Rights Management and
remain competitive in comparison with commercial picture libraries and other comparable
content providers.The sector should aim to become the natural source of high-quality
cultural content, the first place users think of when they want their image, expertise and
other content needs met professionally.This can only happen if potential users can iden-
tify possible material easily, negotiate the rights to use it efficiently, and have it delivered
to them in a timely manner.
The case studies featured in this section describe in detail the issues involved in think-
ing about the distribution of content (e.g. EMII-DCF), as well as the need to simplify
and streamline the various rights management processes in practice, making them as
user-friendly and intuitive as possible (e.g. AMICITIA).The scenarios suggest other
mechanisms to support online sales and digital rights management.This section more
than any other in this Technology Watch Report covers a broad and eclectic range of
technologies, standards and approaches. It raises a number of critical questions that insti-
tutions could usefully consider before embarking on creating an online shop-window.
I n t ro d u c t i o n
The Ever-changing Field of Play
Rapid developments in the fields of telecommunications and commerce have con-
tributed to the growth of the intellectual property market during the past decade.The
increased use of digital storage, networks, productivity applications, and online payment
systems has made intellectual asset management more efficient and responsive to customer
needs. This market has undergone two significant periods of development in the past
fifteen years.The first phase, characterised by naïveté and a natural unfamiliarity with the
risks to rights posed by the online environment and a poverty of imagination of the
commercial opportunities it created, ran from the early 1990s until around the end of 1997.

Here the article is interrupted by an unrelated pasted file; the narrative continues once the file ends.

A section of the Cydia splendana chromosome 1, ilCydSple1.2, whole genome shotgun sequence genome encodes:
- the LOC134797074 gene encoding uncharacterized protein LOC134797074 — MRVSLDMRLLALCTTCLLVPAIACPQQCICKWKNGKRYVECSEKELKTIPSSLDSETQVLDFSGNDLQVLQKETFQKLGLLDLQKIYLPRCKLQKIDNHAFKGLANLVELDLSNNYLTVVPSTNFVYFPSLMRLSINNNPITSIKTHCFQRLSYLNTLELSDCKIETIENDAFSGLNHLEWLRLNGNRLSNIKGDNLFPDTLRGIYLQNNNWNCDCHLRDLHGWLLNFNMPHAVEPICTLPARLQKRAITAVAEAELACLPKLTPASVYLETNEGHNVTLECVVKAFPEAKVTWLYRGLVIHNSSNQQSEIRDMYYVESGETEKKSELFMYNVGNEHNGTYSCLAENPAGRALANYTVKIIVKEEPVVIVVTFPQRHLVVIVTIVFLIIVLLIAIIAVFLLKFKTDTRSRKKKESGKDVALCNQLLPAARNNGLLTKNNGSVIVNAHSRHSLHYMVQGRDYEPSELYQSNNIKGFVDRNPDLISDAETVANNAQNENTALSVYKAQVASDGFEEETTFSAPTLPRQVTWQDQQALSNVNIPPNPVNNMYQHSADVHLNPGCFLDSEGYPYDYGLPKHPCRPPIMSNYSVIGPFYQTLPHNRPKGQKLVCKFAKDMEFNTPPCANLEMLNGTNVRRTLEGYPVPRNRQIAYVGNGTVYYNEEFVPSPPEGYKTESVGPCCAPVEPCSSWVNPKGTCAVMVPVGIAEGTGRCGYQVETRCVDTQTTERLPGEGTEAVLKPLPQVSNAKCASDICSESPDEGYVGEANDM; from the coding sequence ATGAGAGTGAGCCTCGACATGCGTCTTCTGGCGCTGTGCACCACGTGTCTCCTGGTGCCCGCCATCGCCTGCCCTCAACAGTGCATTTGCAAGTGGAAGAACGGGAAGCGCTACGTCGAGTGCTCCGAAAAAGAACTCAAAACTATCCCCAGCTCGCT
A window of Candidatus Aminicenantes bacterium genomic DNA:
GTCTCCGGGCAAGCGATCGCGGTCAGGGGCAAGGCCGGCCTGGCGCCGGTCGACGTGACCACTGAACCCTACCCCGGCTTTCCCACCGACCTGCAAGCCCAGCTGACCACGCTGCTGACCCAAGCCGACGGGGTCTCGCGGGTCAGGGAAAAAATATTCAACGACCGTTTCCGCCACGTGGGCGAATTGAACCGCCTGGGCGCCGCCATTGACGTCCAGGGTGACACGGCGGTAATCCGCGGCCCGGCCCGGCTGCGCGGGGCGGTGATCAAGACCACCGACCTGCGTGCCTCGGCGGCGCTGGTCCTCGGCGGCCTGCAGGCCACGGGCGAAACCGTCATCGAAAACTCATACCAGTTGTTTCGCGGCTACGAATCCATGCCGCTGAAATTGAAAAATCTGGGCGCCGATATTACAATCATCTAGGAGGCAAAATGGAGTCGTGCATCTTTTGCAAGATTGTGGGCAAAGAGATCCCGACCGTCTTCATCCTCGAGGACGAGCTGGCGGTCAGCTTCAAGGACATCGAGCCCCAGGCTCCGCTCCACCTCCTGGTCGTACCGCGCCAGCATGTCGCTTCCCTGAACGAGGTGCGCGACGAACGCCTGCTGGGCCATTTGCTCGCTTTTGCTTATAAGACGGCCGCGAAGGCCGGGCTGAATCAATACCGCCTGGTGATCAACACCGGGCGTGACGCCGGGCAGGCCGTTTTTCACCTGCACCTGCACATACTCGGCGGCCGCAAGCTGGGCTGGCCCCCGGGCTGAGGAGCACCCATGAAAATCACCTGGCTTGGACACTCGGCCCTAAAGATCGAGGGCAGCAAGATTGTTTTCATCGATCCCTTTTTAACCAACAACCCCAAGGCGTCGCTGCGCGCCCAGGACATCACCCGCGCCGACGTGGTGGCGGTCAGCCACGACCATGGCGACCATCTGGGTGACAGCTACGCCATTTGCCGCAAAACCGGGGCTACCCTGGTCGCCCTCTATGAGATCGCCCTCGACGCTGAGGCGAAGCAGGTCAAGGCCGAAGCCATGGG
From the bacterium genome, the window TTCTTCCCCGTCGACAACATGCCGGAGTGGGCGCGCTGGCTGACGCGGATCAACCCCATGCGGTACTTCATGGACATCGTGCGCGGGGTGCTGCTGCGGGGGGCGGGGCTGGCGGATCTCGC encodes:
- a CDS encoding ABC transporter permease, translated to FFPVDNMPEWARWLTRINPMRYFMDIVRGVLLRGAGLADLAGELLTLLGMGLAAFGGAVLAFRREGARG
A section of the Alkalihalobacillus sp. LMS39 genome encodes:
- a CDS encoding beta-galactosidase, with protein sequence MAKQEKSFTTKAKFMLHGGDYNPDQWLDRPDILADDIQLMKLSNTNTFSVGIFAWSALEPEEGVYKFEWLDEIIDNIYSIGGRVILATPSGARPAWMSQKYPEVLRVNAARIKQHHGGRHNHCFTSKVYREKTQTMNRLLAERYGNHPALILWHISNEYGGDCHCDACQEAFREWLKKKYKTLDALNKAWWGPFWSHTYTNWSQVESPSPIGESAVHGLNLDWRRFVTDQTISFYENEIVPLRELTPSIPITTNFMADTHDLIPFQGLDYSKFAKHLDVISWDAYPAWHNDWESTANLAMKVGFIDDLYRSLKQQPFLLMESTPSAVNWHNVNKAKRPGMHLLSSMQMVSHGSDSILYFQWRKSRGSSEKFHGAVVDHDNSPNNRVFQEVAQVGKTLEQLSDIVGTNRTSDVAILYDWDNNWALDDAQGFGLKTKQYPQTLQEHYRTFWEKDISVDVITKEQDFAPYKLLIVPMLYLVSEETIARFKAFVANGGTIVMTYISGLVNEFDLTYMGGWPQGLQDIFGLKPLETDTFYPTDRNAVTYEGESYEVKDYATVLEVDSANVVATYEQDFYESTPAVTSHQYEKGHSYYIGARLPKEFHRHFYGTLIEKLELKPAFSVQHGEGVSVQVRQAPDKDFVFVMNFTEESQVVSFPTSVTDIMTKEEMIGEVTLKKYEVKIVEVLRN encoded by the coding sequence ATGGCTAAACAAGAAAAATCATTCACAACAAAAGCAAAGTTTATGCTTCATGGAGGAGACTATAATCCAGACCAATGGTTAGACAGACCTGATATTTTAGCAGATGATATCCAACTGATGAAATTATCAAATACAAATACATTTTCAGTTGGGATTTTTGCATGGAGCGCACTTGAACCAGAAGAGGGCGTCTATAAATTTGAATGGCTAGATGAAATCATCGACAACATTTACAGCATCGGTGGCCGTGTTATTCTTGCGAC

To begin with, the transfer of digital objects was regulated, when it was, by mechanisms
and processes that had been effective in the traditional print publication or record indus-
tries.There was initially no control over the storage, transfer, manipulation, and duplication
of information.This led to widespread and, seemingly, uncontrollable copyright infringe-
ments.The most widely known of these was the case of Napster, the file-sharing service
that allowed users to swap near CD-quality MP3 versions of their favourite songs.
Copyright and intellectual property rights infringement became common practice, and
with good cause record companies began to worry about their future revenue streams.
They moved to put an end to the practice. In the cultural heritage sector, images and text
were increasingly made freely available, and much copyrighted material was put online in a
downloadable format, often by individuals who did not own the rights in either the original
material or digital representations of it. Clearly this was an unsuitable state of affairs for
the owners of intellectual property who wished to safeguard its financial potential.
179 http://www.napster.com/. Users are no longer able to swap files so freely without fear of reprisal. See the
section on Collaborative Mechanisms and Technologies, below, for more on the rise, fall and current controversies
of popular file-sharing systems such as Napster and Kazaa.
180 For a more in-depth analysis of the issues raised by online music piracy, see Kostas Kasaras,"Music in the Age
of Free Distribution: MP3 and Society" in First Monday, vol. 7, no.1, January 2002:
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